Republican Gas Law Violates Medical Ethics

Leading Public Health Official Says Impact Fee Law Violates Medical Ethics

February 16, 2012 | 12:02 PM
BySusan Phillips
Scott LaMar / WITF

Pennsylvania’s Capi­tol

Pub­lic health pro­fes­sion­als say the impact fee law signed by Gov­er­nor Cor­bett this week could hurt the deliv­ery of health ser­vices to injured work­ers or res­i­dents liv­ing near gas drilling sites. The leg­is­la­tion allows drillers to with­hold infor­ma­tion on the chem­i­cals used to frack nat­ural gas wells if the com­pany deems them pro­pri­etary, or a trade secret. This would include the chemical’s iden­tity and the con­cen­tra­tion level.

A pro­vi­sion does allow health providers access to the infor­ma­tion in order to treat a patient, but requires the health­care worker to sign a con­fi­den­tial­ity agree­ment, that oblig­ates the med­ical pro­fes­sional to use the infor­ma­tion only to treat an indi­vid­ual patient. Dr. Jerome Paul­son, Pro­fes­sor of Pedi­atrics & Pub­lic Health at George Wash­ing­ton Uni­ver­sity, says the law runs counter to med­ical ethics.

“All of the oaths (of the med­ical pro­fes­sion) require us to work for the good of the pub­lic in addi­tion to the indi­vid­ual patients,” said Paul­son in a phone inter­view. “So block­ing our abil­ity to col­lect and share infor­ma­tion, or make the col­lec­tion and shar­ing of infor­ma­tion more cum­ber­some, means we wont be able to ful­fill our responsibilities.”

In an emer­gency sit­u­a­tion, the law pro­vides that the health provider would have to give a ver­bal con­fi­den­tial­ity agree­ment up front, and a writ­ten state­ment later.

“If a health pro­fes­sional deter­mines that a med­ical emer­gency exists and the spe­cific iden­tity and amount of any chem­i­cals claimed to be a trade secret or con­fi­den­tial pro­pri­etary infor­ma­tion are nec­es­sary for emer­gency treat­ment, the ven­dor, ser­vice provider or oper­a­tor shall imme­di­ately dis­close the infor­ma­tion to the health pro­fes­sional upon a ver­bal acknowl­edg­ment by the health pro­fes­sional that the infor­ma­tion may not be used for pur­poses other than the health needs asserted and that the health pro­fes­sional shall main­tain the infor­ma­tion as con­fi­den­tial. The ven­dor, ser­vice provider or oper­a­tor may request, and the health pro­fes­sional shall pro­vide upon request, a writ­ten state­ment of need and a con­fi­den­tial­ity agree­ment from the health pro­fes­sional as soon as cir­cum­stances per­mit, in con­for­mance with reg­u­la­tions pro­mul­gated under this chapter.”

Pub­lic health offi­cials also object to aspects of the law that do not require a drilling com­pany, or any of its sub­con­trac­tors to dis­close chem­i­cals or con­t­a­m­i­nants that occur nat­u­rally deep within the for­ma­tion and may end up in waste water as a result of drilling. Heavy met­als and radioac­tive mate­ri­als are often released as part of the frack­ing process and are present in the flow-back fluid. The law also exempts com­pa­nies from reveal­ing any­thing that may have resulted from a chem­i­cal reac­tion between sev­eral frack­ing ingredients.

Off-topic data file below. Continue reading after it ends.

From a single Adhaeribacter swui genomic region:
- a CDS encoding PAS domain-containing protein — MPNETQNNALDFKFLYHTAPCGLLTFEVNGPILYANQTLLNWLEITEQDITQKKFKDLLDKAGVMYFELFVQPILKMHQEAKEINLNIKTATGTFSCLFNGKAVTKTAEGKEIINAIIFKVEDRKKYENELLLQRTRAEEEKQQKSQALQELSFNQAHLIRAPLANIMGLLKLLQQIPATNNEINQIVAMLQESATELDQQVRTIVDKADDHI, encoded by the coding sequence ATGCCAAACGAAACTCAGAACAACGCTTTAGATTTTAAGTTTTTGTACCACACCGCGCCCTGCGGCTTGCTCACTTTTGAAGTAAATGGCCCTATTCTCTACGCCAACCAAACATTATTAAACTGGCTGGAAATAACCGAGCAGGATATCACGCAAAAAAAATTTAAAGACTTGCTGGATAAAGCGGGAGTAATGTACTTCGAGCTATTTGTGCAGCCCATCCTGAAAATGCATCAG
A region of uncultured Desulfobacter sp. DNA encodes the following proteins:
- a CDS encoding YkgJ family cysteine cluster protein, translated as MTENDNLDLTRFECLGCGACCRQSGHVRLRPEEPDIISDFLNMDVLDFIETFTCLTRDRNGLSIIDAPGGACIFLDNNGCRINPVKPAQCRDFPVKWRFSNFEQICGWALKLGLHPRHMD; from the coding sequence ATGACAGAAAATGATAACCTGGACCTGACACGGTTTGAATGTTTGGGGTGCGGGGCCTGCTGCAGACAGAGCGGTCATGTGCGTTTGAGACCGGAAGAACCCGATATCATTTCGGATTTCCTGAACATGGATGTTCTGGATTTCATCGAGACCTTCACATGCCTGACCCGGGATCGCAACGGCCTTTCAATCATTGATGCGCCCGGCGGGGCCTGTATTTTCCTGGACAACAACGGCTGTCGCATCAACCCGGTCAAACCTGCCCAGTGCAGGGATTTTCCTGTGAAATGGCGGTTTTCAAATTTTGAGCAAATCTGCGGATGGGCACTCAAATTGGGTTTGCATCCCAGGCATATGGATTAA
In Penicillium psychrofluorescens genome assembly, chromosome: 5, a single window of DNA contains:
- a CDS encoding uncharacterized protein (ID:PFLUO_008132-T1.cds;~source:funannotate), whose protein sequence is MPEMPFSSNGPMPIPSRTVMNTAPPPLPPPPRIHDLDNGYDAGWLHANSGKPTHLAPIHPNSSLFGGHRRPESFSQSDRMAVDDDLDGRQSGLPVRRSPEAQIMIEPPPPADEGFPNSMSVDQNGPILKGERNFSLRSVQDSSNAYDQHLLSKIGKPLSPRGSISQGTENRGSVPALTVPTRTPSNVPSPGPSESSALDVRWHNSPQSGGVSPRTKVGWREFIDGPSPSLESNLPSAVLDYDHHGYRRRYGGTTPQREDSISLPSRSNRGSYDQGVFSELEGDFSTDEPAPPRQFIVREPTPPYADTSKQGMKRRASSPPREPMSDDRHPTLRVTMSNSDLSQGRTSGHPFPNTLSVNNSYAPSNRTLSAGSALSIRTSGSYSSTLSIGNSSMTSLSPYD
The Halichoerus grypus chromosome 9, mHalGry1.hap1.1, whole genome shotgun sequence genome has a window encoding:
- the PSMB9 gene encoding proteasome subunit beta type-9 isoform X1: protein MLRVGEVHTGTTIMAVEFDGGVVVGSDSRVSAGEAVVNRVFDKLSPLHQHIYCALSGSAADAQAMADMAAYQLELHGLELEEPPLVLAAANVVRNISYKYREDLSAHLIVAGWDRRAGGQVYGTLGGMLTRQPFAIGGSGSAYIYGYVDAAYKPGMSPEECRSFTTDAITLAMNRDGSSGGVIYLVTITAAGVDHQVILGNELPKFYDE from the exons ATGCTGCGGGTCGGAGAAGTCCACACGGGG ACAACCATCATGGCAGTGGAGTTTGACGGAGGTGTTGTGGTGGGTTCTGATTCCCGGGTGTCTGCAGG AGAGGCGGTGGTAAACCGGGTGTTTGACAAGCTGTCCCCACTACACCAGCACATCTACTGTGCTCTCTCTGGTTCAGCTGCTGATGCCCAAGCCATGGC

In a let­ter sent out to his pub­lic health col­leagues in Penn­syl­va­nia, Dr. Paul­son, who is also the med­ical direc­tor for National & Global Affairs, Child Health Advo­cacy Insti­tute and the direc­tor for the Mid-Atlantic Cen­ter for Children’s Health & the Envi­ron­ment at the Children’s National Med­ical Cen­ter in Wash­ing­ton, D.C., also raised red flags about research that could lead to prevention.

“This leg­is­la­tion would block health care pro­fes­sion­als and pub­lic health pro­fes­sion­als from col­lect­ing infor­ma­tion is (sic) a timely fash­ion to treat work­ers or oth­ers who may have been exposed to haz­ardous chem­i­cals and from gath­er­ing infor­ma­tion about pub­lic health haz­ards,” wrote Paulson.

He also urged his med­ical col­leagues across the state to speak out against the new law.

“There is no med­ical or pub­lic health ratio­nal for impos­ing these cum­ber­some and time con­sum­ing restric­tions; and, con­versely, there is every med­ical and pub­lic health rea­son for mak­ing this infor­ma­tion avail­able to med­ical per­son­nel and the gen­eral public.”

Paul­son says regard­less of views on nat­ural gas extrac­tion, he believes that in the long run, the restric­tions placed on med­ical pro­fes­sion­als could result in “severe, adverse con­se­quences,” which will likely be chal­lenged in court.

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